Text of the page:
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House to vote on sweeping government and elections reform bill


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Washington — The House is expected to vote Wednesday on H.R. 1, a sweeping government and elections reform bill and a key legislative priority for the Democratic majority. The bill is expected to be narrowly approved along party lines, as most Republicans have been vocally opposed to the bill, which they believe amounts to federal overreach and a Democratic power grab.

“This is something that is enormously popular among the American people. The American people want to reduce the role of big, dark, special interest money in politics, which is preventing so many good things from happening. The people want to see an end to voter suppression,” Speaker Nancy Pelosi said about H.R. 1 on Tuesday.

The House passed H.R. 1 in 2019 after Democrats took back the majority, but was not considered in the Republican-controlled Senate. Democrats now have a narrow 50-seat majority in the Senate, but most legislation requires 60 votes to advance. The bill is unlikely to gain support from ten Republican senators, so its prospects of passing in the Senate are grim.

The bill, known as the “For the People Act,” would overhaul government ethics and campaign finance laws, and seek to strengthen voting rights by creating automatic voter registration and expanding access to early and absentee voting. The vote on the bill comes as Republican-controlled state legislatures across the country seek to restrict voting rights, including measures to limit mail-in voting and impose stricter voter identification requirements.

“We believe that H.R. 1 needs to pass because the Republican state legislators, concerned about their losses, either in their own states or in the country, are again upping their efforts to make it more difficult for people to vote,” House Majority Leader Steny Hoyer told reporters on Tuesday.

The Supreme Court, which has a conservative 6 to 3 majority, is also considering two Arizona laws that restrict access to voting, which Democrats argue disproportionately affect minority voters. If the court upholds these laws, it could allow legislatures to impose even more restrictive voting laws, and a higher standard for litigants seeking to challenge them.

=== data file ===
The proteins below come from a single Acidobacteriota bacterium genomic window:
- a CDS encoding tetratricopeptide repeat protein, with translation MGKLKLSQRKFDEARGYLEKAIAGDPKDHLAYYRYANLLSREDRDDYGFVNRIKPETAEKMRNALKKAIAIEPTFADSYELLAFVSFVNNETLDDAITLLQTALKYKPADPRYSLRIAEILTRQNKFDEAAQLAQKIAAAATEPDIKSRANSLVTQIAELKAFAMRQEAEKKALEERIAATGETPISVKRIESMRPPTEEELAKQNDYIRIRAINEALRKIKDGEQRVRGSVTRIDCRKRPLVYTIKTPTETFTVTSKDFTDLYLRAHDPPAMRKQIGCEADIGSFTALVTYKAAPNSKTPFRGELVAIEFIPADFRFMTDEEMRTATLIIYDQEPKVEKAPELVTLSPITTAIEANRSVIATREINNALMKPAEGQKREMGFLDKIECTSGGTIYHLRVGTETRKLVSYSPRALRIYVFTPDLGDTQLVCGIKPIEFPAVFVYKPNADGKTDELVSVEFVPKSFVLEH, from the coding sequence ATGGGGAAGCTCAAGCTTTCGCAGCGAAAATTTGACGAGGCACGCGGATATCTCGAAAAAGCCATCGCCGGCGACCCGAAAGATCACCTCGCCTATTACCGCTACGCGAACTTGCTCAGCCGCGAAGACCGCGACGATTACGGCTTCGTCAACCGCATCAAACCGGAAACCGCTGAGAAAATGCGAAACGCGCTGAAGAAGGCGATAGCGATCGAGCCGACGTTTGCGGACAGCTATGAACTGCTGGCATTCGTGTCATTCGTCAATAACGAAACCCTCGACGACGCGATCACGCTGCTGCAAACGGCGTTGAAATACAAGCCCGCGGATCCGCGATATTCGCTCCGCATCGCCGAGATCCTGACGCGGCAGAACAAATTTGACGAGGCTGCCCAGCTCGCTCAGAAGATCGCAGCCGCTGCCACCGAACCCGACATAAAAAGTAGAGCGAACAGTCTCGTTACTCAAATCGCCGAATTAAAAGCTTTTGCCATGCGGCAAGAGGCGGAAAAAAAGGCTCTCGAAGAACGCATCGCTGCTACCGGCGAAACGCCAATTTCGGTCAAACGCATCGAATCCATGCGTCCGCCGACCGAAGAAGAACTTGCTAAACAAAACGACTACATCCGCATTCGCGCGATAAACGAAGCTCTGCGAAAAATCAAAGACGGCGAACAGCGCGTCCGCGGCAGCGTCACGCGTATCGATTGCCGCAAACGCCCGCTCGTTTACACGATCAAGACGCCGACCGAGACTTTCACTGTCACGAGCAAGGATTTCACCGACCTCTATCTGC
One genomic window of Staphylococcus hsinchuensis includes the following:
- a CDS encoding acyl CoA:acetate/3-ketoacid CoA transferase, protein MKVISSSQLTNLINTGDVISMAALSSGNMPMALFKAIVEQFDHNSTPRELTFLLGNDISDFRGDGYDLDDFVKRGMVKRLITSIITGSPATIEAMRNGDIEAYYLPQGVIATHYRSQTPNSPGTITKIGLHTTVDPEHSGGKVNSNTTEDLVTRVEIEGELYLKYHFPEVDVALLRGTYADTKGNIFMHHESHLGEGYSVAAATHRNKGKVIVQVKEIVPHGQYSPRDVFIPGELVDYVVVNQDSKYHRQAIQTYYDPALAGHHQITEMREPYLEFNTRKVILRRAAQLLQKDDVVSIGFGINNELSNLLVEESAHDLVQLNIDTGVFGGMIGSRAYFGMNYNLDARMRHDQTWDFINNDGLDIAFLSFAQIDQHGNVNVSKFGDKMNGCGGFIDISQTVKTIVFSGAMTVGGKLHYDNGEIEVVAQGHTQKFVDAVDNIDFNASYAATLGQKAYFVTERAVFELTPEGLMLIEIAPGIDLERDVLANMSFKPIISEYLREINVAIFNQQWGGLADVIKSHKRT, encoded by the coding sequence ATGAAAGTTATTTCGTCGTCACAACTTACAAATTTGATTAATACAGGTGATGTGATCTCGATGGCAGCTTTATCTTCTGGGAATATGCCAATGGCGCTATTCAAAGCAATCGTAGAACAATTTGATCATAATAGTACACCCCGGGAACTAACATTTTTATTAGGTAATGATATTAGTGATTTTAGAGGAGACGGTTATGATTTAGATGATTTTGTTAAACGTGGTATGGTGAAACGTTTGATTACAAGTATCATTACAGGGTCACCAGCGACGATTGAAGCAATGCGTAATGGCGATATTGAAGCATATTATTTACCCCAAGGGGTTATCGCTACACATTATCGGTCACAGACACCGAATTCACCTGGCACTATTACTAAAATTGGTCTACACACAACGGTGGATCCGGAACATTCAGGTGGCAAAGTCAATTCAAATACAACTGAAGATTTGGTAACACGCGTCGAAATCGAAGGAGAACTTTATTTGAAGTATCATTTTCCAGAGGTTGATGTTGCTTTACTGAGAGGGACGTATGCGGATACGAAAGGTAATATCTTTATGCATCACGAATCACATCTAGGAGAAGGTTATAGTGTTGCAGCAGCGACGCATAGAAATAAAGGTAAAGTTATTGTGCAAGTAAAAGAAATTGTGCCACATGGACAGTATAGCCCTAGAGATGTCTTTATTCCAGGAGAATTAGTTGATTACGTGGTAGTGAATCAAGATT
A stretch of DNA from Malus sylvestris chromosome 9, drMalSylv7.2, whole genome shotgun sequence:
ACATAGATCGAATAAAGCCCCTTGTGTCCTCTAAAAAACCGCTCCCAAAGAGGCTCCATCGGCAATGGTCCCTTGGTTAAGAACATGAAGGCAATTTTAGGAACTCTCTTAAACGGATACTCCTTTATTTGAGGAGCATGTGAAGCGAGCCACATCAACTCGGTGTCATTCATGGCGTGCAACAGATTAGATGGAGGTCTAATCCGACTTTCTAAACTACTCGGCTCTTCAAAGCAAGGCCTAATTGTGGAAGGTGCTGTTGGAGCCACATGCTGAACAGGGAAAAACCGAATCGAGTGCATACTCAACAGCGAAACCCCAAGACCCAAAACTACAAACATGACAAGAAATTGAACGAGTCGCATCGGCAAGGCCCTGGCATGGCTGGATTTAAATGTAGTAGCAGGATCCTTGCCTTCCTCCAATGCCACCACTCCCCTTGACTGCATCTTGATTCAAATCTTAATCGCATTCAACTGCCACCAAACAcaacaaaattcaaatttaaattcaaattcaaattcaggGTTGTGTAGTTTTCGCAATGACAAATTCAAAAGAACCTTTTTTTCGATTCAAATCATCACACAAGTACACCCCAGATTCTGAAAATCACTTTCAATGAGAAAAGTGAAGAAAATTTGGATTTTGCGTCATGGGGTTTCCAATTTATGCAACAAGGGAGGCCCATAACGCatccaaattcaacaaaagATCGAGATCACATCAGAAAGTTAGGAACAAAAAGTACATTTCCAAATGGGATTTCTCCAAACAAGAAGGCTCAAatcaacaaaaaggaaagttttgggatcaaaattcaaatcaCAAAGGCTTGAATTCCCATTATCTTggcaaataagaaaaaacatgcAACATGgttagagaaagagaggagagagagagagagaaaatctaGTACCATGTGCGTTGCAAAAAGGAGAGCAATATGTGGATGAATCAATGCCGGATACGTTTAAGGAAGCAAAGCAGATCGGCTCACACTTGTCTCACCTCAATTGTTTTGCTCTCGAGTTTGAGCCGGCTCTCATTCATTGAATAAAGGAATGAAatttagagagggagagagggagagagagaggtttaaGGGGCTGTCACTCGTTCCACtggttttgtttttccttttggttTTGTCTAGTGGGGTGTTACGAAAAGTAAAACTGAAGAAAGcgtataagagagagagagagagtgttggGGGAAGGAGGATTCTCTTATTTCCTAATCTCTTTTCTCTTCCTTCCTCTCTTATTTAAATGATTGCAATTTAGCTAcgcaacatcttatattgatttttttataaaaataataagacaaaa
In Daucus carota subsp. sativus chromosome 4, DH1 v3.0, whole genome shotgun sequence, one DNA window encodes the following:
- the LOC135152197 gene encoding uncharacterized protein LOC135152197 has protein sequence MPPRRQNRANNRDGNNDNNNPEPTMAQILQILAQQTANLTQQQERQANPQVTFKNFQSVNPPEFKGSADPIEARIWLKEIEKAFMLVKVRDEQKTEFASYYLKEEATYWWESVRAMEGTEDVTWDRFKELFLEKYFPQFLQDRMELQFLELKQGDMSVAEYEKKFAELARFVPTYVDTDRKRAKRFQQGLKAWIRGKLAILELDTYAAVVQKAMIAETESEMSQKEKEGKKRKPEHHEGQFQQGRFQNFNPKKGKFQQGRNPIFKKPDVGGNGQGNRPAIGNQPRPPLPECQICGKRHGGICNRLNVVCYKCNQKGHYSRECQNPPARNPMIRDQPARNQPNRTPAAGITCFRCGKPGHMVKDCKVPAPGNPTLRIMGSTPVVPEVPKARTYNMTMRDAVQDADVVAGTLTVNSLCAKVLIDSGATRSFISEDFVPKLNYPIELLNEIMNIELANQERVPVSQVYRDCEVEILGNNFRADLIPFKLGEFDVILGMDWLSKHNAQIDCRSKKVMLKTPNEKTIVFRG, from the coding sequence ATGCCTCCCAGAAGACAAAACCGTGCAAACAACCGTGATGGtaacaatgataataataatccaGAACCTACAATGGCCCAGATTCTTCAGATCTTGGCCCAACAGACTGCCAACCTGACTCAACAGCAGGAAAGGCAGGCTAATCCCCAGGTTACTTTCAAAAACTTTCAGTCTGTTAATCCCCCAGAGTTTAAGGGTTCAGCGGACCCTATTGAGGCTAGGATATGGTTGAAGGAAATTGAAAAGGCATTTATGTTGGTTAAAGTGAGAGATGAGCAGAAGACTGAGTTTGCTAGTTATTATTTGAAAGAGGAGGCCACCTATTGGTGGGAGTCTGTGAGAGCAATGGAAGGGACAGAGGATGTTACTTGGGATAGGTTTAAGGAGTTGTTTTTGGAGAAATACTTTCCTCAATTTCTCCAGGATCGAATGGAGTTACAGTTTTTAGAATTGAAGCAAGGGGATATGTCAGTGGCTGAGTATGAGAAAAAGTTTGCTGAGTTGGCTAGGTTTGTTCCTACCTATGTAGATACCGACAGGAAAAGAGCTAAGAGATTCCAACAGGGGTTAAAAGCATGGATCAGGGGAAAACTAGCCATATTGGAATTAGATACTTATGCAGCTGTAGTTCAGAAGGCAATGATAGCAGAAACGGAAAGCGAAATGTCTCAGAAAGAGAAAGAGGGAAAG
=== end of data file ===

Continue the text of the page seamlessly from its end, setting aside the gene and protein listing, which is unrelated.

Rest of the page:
Progressives have argued that the Senate should eliminate the filibuster, which would allow legislation to advance with a simple majority, in order to pass their key priorities. Some Democrats argue that it is important to eliminate the filibuster particularly so that voting rights legislation can be passed, such as the For the People Act and the John Lewis Voting Rights Act, which would restore provisions of the 1965 Voting Rights Act struck down by the Supreme Court. Former President Barack Obama called for eliminating the filibuster so that voting rights laws could pass the Senate during his eulogy at Lewis’ funeral last summer.

Democratic Senator Raphael Warnock suggested there could be a limited exception to filibuster rules for bills related to voting and civil rights. Warnock was elected to represent Georgia in a January special election, and the Republican-controlled state legislature has recently advanced bills to make early and mail-in voting more difficult.

“Voting rights is preservative of all other rights, and we have to do everything we can to preserve the voices of the people in our democracy,” Warnock told reporters on Tuesday. “I think that the issues are urgent enough to leave all options on the table.”

However, Democratic Senators Joe Manchin and Kyrsten Sinema have expressed opposition to eliminating the filibuster. Manchin on Monday said that he would “never” change his mind about ending the filibuster.

“Never! Jesus Christ! What don’t you understand about never?” Manchin said.

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